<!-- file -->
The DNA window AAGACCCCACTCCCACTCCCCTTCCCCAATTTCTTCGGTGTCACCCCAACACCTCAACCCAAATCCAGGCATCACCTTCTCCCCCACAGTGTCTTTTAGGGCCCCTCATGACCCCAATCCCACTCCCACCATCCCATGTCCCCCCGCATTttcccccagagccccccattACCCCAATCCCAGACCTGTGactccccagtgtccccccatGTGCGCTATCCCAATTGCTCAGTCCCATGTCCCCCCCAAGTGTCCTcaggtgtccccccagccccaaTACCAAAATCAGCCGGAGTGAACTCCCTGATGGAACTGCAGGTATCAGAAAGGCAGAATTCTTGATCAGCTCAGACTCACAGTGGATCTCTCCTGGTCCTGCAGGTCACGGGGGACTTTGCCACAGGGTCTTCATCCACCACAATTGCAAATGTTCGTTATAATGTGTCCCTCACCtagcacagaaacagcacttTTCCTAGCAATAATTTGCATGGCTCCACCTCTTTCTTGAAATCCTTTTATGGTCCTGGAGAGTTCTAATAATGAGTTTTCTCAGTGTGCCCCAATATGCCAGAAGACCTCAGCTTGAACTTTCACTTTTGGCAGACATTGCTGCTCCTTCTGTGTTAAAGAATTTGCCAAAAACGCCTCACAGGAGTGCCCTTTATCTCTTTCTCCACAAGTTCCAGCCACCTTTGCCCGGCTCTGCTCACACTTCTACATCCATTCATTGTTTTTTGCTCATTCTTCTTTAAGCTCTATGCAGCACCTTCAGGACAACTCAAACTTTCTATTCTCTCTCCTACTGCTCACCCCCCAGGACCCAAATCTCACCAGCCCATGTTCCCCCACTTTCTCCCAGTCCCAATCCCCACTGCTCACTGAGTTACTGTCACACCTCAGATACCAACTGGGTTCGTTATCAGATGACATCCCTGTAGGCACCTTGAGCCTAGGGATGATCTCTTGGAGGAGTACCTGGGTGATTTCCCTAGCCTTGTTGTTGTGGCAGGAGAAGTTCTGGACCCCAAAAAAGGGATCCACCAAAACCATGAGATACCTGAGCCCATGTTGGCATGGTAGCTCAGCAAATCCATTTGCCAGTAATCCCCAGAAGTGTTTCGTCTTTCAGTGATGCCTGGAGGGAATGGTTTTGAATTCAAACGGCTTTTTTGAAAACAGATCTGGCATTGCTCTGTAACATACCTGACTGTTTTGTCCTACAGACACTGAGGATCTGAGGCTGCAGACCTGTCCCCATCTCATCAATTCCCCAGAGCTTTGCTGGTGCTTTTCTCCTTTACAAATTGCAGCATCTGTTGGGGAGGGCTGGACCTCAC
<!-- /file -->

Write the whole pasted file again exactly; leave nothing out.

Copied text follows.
The DNA window AAGACCCCACTCCCACTCCCCTTCCCCAATTTCTTCGGTGTCACCCCAACACCTCAACCCAAATCCAGGCATCACCTTCTCCCCCACAGTGTCTTTTAGGGCCCCTCATGACCCCAATCCCACTCCCACCATCCCATGTCCCCCCGCATTttcccccagagccccccattACCCCAATCCCAGACCTGTGactccccagtgtccccccatGTGCGCTATCCCAATTGCTCAGTCCCATGTCCCCCCCAAGTGTCCTcaggtgtccccccagccccaaTACCAAAATCAGCCGGAGTGAACTCCCTGATGGAACTGCAGGTATCAGAAAGGCAGAATTCTTGATCAGCTCAGACTCACAGTGGATCTCTCCTGGTCCTGCAGGTCACGGGGGACTTTGCCACAGGGTCTTCATCCACCACAATTGCAAATGTTCGTTATAATGTGTCCCTCACCtagcacagaaacagcacttTTCCTAGCAATAATTTGCATGGCTCCACCTCTTTCTTGAAATCCTTTTATGGTCCTGGAGAGTTCTAATAATGAGTTTTCTCAGTGTGCCCCAATATGCCAGAAGACCTCAGCTTGAACTTTCACTTTTGGCAGACATTGCTGCTCCTTCTGTGTTAAAGAATTTGCCAAAAACGCCTCACAGGAGTGCCCTTTATCTCTTTCTCCACAAGTTCCAGCCACCTTTGCCCGGCTCTGCTCACACTTCTACATCCATTCATTGTTTTTTGCTCATTCTTCTTTAAGCTCTATGCAGCACCTTCAGGACAACTCAAACTTTCTATTCTCTCTCCTACTGCTCACCCCCCAGGACCCAAATCTCACCAGCCCATGTTCCCCCACTTTCTCCCAGTCCCAATCCCCACTGCTCACTGAGTTACTGTCACACCTCAGATACCAACTGGGTTCGTTATCAGATGACATCCCTGTAGGCACCTTGAGCCTAGGGATGATCTCTTGGAGGAGTACCTGGGTGATTTCCCTAGCCTTGTTGTTGTGGCAGGAGAAGTTCTGGACCCCAAAAAAGGGATCCACCAAAACCATGAGATACCTGAGCCCATGTTGGCATGGTAGCTCAGCAAATCCATTTGCCAGTAATCCCCAGAAGTGTTTCGTCTTTCAGTGATGCCTGGAGGGAATGGTTTTGAATTCAAACGGCTTTTTTGAAAACAGATCTGGCATTGCTCTGTAACATACCTGACTGTTTTGTCCTACAGACACTGAGGATCTGAGGCTGCAGACCTGTCCCCATCTCATCAATTCCCCAGAGCTTTGCTGGTGCTTTTCTCCTTTACAAATTGCAGCATCTGTTGGGGAGGGCTGGACCTCAC